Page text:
Courtesy of Unified TrustEach year, EBA names an adviser of the year that exemplifies nimble management and engagement in the ever-shifting waters of employee benefits. For 2013, Dr. Gregory Kasten, the founder, and CEO of Unified Trust Company took home the honor of Retirement Adviser of the Year. Dr. Kasten took some time after the recent award to speak with us about retirement, the move from medical to financial, and provide some advice to small businesses and their employees.

Andrew: Dr. Kasten, congratulations for the EBA Retirement Adviser of the Year Award! What an honor! Thank you for taking the time out to answer a few questions. What would you say makes you so passionate about our industry?

Dr. Kasten: I am most passionate about improving participant outcomes. The industry has spent the last 20 years trying to educate participants and the impact on outcomes has been negligible. Last year, the industry spent over $1 billion on employee education. Most of that money was wasted. A recent study showed 56% of participants were either unaware that they had educational materials available, or completely ignored them.

The desired outcome should be an adequate benefit. “Adequate benefit” means replacing the participant’s paycheck. The problem is most participants don’t have a goal of benefit adequacy. They don’t know how much retirement will cost and whether or not they are on track.

Andrew: I find most would love to have a frank discussion on how they’re doing for retirement, comparable to how folks want to talk to someone they can trust when finding a physician. What drew you to finance and away from a career in medicine?

Dr. Kasten: I was initially drawn to the retirement world to take care of my own retirement plan. Later, I found many other individuals were asking for the same type of help.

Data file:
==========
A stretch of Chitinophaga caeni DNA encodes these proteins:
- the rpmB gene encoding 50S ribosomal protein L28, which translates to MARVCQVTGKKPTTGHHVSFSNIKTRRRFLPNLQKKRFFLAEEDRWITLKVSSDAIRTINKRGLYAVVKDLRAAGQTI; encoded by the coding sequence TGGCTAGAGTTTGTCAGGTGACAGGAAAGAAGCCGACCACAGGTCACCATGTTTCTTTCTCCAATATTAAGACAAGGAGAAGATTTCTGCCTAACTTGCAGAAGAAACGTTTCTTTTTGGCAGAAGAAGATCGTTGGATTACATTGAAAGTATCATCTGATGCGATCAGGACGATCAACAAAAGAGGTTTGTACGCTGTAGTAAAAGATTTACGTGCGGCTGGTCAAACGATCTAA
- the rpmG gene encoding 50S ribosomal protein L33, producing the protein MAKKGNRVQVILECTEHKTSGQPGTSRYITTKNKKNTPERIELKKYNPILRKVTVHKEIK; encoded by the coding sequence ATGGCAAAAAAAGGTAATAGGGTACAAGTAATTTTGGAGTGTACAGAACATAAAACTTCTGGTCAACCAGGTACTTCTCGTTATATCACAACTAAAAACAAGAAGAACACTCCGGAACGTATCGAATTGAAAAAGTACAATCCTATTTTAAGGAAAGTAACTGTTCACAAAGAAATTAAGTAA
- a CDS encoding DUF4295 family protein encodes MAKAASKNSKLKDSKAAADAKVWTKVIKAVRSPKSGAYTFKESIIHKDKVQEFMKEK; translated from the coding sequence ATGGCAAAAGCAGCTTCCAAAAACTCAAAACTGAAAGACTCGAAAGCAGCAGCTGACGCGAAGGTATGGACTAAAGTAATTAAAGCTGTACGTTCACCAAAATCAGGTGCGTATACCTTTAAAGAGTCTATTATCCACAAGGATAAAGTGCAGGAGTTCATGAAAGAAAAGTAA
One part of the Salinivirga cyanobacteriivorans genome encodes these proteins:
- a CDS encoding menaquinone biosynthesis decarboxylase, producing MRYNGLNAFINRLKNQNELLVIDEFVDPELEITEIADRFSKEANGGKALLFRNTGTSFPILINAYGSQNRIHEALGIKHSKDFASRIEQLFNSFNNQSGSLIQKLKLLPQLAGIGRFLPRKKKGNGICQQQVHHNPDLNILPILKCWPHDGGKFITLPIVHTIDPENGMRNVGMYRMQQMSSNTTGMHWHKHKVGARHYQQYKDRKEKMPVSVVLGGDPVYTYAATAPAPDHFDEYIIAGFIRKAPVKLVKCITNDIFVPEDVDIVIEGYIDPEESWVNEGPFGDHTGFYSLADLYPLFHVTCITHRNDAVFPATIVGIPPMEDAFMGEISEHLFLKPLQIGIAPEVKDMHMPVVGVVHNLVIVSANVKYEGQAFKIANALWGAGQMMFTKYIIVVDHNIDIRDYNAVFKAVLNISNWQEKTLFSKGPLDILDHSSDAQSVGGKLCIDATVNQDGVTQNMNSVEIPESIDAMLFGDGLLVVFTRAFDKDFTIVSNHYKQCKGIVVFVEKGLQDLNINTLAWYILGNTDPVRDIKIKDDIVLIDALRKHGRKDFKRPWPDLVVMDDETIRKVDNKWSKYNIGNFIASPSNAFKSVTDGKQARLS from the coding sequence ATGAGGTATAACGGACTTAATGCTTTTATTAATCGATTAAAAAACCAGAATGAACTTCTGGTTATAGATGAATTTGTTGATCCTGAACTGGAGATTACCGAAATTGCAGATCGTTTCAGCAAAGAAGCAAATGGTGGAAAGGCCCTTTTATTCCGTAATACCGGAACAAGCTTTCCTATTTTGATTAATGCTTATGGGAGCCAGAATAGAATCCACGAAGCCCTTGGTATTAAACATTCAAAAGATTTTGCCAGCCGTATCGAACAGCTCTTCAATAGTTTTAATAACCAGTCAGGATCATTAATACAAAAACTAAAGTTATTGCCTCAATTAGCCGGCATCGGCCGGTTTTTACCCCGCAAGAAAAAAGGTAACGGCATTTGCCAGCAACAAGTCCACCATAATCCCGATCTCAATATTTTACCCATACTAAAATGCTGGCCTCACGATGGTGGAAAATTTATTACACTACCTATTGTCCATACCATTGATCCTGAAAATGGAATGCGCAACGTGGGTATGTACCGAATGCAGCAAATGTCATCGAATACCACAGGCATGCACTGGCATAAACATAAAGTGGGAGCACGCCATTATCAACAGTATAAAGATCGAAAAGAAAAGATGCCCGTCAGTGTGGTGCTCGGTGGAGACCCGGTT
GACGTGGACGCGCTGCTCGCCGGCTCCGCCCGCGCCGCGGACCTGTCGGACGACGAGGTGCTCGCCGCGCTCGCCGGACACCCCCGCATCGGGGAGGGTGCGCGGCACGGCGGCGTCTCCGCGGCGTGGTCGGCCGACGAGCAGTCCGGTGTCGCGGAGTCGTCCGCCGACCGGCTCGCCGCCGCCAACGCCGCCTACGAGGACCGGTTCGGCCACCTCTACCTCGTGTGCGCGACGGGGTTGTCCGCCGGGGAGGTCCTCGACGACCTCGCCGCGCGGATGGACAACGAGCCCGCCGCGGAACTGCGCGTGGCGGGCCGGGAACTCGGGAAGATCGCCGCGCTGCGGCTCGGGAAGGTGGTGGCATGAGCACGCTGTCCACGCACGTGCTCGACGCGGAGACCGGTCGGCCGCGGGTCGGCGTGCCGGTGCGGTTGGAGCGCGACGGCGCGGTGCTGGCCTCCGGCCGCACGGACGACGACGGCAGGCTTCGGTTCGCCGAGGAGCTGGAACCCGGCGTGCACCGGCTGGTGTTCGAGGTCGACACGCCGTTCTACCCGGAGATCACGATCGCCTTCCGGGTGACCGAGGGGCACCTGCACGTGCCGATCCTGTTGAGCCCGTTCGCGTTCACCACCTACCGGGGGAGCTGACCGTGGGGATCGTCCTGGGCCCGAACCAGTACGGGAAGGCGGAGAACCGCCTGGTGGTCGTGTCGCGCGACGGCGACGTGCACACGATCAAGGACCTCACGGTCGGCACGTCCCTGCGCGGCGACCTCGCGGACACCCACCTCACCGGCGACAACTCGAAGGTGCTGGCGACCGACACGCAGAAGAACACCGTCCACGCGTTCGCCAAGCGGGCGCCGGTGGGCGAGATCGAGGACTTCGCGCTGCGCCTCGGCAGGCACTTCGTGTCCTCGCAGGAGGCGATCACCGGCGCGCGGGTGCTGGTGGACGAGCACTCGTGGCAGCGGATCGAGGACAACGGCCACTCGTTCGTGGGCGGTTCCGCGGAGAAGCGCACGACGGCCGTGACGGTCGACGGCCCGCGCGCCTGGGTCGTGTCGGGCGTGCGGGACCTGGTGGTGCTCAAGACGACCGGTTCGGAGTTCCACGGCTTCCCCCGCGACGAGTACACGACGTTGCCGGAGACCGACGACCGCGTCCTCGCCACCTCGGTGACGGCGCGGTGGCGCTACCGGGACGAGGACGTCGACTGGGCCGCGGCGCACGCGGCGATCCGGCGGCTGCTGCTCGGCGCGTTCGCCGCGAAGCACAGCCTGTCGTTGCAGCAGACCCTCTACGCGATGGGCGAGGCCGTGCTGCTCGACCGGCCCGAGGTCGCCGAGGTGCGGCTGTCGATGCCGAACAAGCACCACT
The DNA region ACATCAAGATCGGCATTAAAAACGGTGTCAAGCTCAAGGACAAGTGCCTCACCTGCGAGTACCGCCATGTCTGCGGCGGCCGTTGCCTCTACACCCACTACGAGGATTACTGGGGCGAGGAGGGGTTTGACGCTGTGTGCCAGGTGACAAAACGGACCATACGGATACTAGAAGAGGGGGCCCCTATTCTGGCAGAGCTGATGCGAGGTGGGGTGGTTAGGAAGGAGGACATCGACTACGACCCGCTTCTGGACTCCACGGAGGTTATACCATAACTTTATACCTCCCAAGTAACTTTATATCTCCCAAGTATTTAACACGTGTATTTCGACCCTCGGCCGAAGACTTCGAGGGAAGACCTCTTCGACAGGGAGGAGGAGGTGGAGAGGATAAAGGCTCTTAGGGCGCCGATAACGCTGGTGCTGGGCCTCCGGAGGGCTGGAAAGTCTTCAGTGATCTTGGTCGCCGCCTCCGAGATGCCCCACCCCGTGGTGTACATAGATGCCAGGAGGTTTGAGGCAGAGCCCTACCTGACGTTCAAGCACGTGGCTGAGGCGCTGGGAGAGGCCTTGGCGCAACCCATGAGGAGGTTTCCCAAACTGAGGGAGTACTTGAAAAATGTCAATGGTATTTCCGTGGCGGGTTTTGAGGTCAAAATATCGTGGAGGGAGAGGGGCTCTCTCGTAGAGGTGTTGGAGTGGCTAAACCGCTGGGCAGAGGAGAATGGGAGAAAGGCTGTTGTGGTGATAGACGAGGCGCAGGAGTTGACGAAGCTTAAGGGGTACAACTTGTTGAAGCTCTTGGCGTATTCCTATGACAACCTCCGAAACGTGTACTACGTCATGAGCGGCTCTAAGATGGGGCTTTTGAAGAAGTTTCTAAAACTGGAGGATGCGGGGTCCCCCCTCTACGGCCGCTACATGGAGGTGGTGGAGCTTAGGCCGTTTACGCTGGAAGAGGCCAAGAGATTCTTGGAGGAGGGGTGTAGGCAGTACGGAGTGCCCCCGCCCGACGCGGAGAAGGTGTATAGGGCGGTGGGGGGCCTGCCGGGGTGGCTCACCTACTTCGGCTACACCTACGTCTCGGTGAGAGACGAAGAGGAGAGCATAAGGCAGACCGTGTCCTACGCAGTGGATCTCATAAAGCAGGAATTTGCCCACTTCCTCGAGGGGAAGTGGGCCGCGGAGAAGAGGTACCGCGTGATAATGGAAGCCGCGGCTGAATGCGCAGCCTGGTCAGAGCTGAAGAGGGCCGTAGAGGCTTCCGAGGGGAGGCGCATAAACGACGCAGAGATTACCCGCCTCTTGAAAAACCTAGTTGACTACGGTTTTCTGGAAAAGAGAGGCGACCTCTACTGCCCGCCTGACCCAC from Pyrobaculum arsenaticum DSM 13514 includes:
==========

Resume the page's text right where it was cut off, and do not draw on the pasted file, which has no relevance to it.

What I looked to establish in my financial practice was the same standard of care in the financial world that exists in the medical world. In other words, in the doctor-patient relationship, concern for the patient is first and foremost. Secondly, the Hippocratic Oath requires that one should function in a way that “at first does no harm.” Thus, the doctor-patient relationship is very similar to the fiduciary duties under ERISA, which require a duty of loyalty, and duty to act as a prudent expert standard of care.

I was always amazed how much product and analytical effort is conducted in the financial world with no analysis as to whether or not it is beneficial or not. It just sounds like an impressive thing to do.

Andrew: I agree. I’ve always looked at working in the finance world as helping others understand something confusing. As the CEO of your own retirement firm, what has been your vision for Unified Trust for the past (almost) 30 years?

Dr. Kasten: Beginning in 1985, I was a 3(38) investment manager well before that term gained popularity. I first started as a registered investment adviser, but quickly realized that many advisers do not have enough capital or dual controls to be able to safeguard the client. Most clients do not ask the right questions about the ability of a registered investment adviser to make for fiduciary mistakes or even to be able to protect the client.

So, in the early 1990’s, I decided to charter a trust company because clients would be better served in the trust environment. We first chartered a state trust company named First Lexington Trust Company. In 2000, we converted our state-chartered to a national bank charter under the Department of the Treasury office of the Comptroller of Currency and renamed the company Unified Trust Company, NA.

Andrew: It’s always inspiring to see how bigger, successful businesses come from small ones. I’ve got plenty more questions for you. Sit tight Dr. Kasten and we’ll get to those next time.

Stay tuned for the second part of this interview for more insight from Dr. Kasten on working as an adviser and what companies should look for when searching for the perfect provider!

Save Me from Myself

Sabrina / 27 Feb 2013 / Personal Finance

It’s America Saves Week, and today’s theme is “Saving Automatically.” I wish I could say that I automatically save! But the truth is that you have to do a lot to get yourself into a situation where you don’t need to do anything.